Expressions of Modesty and Deference in Japanese Communication
In this unit you heard a person expressing modesty when receiving a compliment from another person on his ability to speak Japanese. When someone compliments the Japanese on good work, nice clothes, a beautiful house, a wonderful dinner, etc., it is customary for them to downplay their abilities, possessions, etc. While negating a compliment may be considered a sign of lack of confidence or even insincerity in some cultures, the Japanese frequently use it as an expression of modesty and deference in daily communication. As a case in point, consider this conversation:

“That was a wonderful meal! You are a great cook, suzuki san.”
“Oh, no. I only followed a recipe. Anybody can cook.”
“I certainly can’t. Could you teach me?”
“Can I teach? Oh, no. You cook far better than I can. I’m the one who needs to take lessons from you.

Suzuki may be seen as too modest by American standards, but this is socially acceptable behaviorin Japan. This humility is only seen as avoiding appearing to be arrogant or conceited.

~ ne
In this unit you also heard ne at the end of sentences, as in nihongo ga wakarimasu ne. It is roughly equivalent to the English “isn’t it?” “aren’t you?” “don’t you?” etc. The use of ne shows that the speaker expects the listener to agree with him or her. You will hear this used frequently in Japanese; in fact, some people may end virtually every sentence with ne. Living in a more collectivistic society than the U.S., the Japanese value being aligned with and maintaining harmonious relationships with others. The frequent use of ne illustrates their desire to avoid creating any potential for conflict or disagreement with one another.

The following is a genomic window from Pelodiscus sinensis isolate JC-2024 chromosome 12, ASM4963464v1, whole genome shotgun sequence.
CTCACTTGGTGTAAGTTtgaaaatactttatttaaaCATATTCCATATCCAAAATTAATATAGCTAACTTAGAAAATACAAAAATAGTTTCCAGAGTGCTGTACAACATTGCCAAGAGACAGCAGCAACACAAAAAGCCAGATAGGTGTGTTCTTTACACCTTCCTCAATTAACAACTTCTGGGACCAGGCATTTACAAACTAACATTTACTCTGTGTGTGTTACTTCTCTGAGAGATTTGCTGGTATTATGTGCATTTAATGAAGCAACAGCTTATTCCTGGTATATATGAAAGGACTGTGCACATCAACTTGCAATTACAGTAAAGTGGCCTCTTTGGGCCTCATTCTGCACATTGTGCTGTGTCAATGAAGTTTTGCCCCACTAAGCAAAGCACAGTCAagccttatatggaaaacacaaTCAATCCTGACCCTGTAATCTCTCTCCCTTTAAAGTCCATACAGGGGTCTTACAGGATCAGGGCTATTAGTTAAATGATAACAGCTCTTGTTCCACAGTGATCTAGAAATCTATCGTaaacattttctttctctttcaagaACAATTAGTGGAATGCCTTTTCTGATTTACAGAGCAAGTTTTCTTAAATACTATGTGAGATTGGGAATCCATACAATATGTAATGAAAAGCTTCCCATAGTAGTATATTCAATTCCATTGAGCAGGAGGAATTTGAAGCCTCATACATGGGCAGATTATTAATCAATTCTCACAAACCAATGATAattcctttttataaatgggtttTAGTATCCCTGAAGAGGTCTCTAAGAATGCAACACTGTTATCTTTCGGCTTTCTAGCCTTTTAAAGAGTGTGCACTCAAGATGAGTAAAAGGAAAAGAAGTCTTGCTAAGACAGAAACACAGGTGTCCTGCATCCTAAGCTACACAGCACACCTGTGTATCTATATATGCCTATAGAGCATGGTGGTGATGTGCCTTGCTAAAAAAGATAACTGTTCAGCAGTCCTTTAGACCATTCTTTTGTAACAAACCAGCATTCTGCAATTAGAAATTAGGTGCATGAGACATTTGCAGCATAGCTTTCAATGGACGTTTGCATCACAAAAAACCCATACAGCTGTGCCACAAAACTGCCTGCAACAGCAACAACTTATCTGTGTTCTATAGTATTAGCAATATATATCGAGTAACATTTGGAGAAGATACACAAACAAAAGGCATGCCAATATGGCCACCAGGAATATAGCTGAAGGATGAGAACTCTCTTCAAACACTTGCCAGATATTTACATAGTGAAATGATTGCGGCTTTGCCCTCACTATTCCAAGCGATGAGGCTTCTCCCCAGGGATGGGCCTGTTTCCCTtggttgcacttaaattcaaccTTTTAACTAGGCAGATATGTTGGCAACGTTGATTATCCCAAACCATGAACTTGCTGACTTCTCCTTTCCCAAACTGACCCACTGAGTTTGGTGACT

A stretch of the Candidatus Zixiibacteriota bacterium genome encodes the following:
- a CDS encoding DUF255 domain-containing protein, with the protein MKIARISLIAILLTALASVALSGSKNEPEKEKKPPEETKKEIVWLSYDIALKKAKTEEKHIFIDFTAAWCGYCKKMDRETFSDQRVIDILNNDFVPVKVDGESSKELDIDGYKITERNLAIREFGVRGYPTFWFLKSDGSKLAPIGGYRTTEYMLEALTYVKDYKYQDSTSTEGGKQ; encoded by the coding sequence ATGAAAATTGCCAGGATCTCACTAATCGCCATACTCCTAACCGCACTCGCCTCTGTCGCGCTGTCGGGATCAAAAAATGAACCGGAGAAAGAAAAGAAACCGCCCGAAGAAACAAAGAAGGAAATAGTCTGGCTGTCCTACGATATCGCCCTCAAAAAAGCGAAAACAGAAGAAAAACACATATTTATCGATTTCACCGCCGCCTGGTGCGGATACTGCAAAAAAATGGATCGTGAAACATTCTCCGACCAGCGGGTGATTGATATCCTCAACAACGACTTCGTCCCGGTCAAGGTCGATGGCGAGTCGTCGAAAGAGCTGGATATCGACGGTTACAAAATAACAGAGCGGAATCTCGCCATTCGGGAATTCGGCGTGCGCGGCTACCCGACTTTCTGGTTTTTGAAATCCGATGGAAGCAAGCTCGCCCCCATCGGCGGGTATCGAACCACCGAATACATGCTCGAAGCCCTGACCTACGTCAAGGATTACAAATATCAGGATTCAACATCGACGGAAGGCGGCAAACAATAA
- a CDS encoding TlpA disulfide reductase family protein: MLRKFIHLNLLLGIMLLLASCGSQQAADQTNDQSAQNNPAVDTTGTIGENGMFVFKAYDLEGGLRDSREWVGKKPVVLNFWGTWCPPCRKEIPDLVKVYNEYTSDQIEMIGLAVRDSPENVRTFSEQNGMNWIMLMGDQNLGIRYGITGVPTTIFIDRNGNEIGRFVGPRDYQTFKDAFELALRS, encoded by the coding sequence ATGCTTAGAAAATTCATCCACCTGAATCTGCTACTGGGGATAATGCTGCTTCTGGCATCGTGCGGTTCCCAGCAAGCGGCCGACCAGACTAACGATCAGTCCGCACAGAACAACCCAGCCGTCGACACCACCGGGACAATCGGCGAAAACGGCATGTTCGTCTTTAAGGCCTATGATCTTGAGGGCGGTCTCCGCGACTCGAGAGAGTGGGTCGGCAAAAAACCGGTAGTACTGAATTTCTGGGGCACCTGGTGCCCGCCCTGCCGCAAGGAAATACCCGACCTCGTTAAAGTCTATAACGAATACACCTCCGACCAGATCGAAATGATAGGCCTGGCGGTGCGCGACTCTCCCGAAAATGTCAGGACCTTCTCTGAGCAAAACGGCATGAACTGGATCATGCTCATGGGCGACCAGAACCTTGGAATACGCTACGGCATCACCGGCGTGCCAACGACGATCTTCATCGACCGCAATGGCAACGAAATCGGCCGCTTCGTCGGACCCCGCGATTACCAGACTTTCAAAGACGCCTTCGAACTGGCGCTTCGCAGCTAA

Conversation
A: すみません。 にほんご が わかります か。
sumimasen. nihongo ga wakarimasu ka.
B: すこし。
sukoshi.
A: あなた は アメリカじん です か。
anata wa amerikajin desu ka.
B: はい。 えいご が わかります か。
hai. eigo ga wakarimasu ka.
A: いいえ、えいご が わかりません。
iie, eigo ga wakarimasen.
Vocabulary
わかります か。
wakarimasu ka.
Do (you) understand?
にほんご が わかります か。
nihongo ga wakarimasu ka.
Do (you) understand Japanese?
えいご が わかります か。
eigo ga wakarimasu ka.
Do (you) understand English?
わかりません
wakarimasen
don’t understand
わたし は にほんご が すこし
わかります。
watashi wa nihongo ga sukoshi wakarimasu.
I understand a little Japanese.
はい、 わたし は アメリカじん です。
hai, watashi wa amerikajin desu.
Yes, I am American.
おはよう ございます。
ohayōgozaimasu.
Good morning.
おはよう
ohayō
early
ございます
gozaimasu
(suffix for politeness)
いかが
ikaga
how
です か
desu ka
are?
いかが です か。
ikaga desu ka.
How are you?
げんき
genki
fine
げんき です。
genki desu.
I am fine.
おかげ さまで
okage samade
thanks (to you)
げんき です、 おかげ さまで。
genki desu, okage samade.
I’m fine thanks (to you).
こんにちは。
konnichiwa.
(greeting – mid-morning until dark)
さようなら。
sayōnara.
Goodbye.

ne
don’t you
ありがとう。
arigatō.
Thank you.
ありがとう ございます。
arigatō gozaimasu.
Thank you (polite).
じょうず
jōzu
skilled/able/good
じょうず です。
jōzu desu.
You are skilled.
じょうず です ね。
jōzu desu ne.
You are skilled, aren’t you?
じょうず じゃ ありません。
jōzu ja arimasen.